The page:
People with malnutrition more likely to have severe Covid-19 outcomes

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  • People with a history of malnutrition have an increased risk of severe Covid-19.
  • A history of malnutrition also increases one's chances of requiring ventilation and death.
  • Records of more than 100 000 patients were used in the study.

A new study found that adults and children with a history of malnutrition who get Covid-19 have an increased risk of death and the need for mechanical ventilation. 

The study published in Scientific Reports examined whether patients with a history of malnutrition are predisposed to severe Covid-19.

Finding the link

Researchers gathered medical records using the medical records of 8 604 children and 94 495 adults hospitalised with Covid-19 in the United States between March and June 2020.

People with a history of malnutrition between 2015 and 2019 were identified, and their demographics, socioeconomic status, admission of vital signs, and related comorbidities background were considered.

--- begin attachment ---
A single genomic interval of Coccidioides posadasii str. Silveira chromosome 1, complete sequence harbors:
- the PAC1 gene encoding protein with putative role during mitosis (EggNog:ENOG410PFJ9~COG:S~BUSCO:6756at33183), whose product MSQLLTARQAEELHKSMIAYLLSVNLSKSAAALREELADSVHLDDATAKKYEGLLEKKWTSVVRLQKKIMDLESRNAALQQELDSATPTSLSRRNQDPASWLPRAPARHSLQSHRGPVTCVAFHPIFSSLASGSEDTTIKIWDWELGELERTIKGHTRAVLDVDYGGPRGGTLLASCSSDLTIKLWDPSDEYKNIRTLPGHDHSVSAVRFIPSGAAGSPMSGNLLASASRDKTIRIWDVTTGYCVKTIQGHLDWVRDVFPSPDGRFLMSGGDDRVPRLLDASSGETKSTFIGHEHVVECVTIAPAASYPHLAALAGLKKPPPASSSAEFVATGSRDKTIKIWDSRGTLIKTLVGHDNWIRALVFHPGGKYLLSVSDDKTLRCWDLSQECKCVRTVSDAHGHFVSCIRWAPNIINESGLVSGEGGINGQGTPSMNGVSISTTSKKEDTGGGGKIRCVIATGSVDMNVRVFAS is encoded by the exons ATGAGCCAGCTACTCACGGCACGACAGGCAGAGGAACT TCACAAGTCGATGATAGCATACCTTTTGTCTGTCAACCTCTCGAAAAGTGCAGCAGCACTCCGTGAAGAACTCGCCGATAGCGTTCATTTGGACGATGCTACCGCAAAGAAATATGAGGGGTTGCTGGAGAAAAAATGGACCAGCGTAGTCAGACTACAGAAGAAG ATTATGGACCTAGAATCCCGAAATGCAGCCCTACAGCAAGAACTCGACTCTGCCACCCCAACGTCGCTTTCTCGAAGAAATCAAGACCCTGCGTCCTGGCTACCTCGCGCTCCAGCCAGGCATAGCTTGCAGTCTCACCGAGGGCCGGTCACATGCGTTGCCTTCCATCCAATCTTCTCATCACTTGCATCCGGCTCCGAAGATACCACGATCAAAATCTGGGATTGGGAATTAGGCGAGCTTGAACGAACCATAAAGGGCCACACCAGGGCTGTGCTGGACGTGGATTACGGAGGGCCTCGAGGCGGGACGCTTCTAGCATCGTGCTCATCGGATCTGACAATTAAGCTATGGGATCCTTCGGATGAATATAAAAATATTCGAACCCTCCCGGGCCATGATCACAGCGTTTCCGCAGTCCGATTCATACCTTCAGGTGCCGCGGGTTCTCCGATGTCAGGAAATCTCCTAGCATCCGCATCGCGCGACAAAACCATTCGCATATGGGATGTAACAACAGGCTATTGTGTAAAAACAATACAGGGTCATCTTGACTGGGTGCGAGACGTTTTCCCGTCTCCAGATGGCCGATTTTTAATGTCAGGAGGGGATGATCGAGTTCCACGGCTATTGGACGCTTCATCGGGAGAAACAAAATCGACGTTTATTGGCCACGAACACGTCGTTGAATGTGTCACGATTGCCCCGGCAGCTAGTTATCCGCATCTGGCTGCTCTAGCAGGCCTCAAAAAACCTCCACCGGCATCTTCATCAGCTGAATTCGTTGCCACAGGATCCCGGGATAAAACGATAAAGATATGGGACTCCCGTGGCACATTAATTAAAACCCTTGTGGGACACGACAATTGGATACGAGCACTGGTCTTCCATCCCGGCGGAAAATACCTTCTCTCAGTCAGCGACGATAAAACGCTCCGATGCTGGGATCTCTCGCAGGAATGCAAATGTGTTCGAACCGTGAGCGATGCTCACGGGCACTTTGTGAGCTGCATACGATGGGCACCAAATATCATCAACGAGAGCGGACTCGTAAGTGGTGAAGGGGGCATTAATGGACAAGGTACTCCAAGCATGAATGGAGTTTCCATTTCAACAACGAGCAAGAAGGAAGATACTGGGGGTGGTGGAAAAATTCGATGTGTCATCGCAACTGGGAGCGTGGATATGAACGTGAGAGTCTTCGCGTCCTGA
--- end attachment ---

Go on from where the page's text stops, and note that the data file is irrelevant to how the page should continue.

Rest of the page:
The authors also looked at whether the participants were diagnosed with Covid-19 and considered the severity of their condition and whether they needed mechanical ventilation or died.

Findings of the study

The study results show that that there is a link between past diagnosis of malnutrition and severe Covid-19 in both paediatric and adult patients.

The severity of Covid-19 in children with a history of malnutrition was highest in children younger than five years. With age, the risk dropped slightly, but children above the age of five with no history of malnutrition had a much lower risk of severe Covid-19. 

In adults, the study found that people with malnutrition aged 18 to 78 years also had higher odds of severe Covid-19 than those in the same age group with no history of malnutrition.

“These imply that there is an opportunity to target and improve the outcomes of younger adults with nutritional issues although older patients are more likely to have worse outcomes in general,” the paper states.

The authors add that understanding the links between Covid-19 outcomes and malnutrition provides an opportunity to improve the prognosis of patients with a history of malnutrition.

*For more Covid-19 research, science and news, click here. You can also sign up for our Daily Dose newsletter here.

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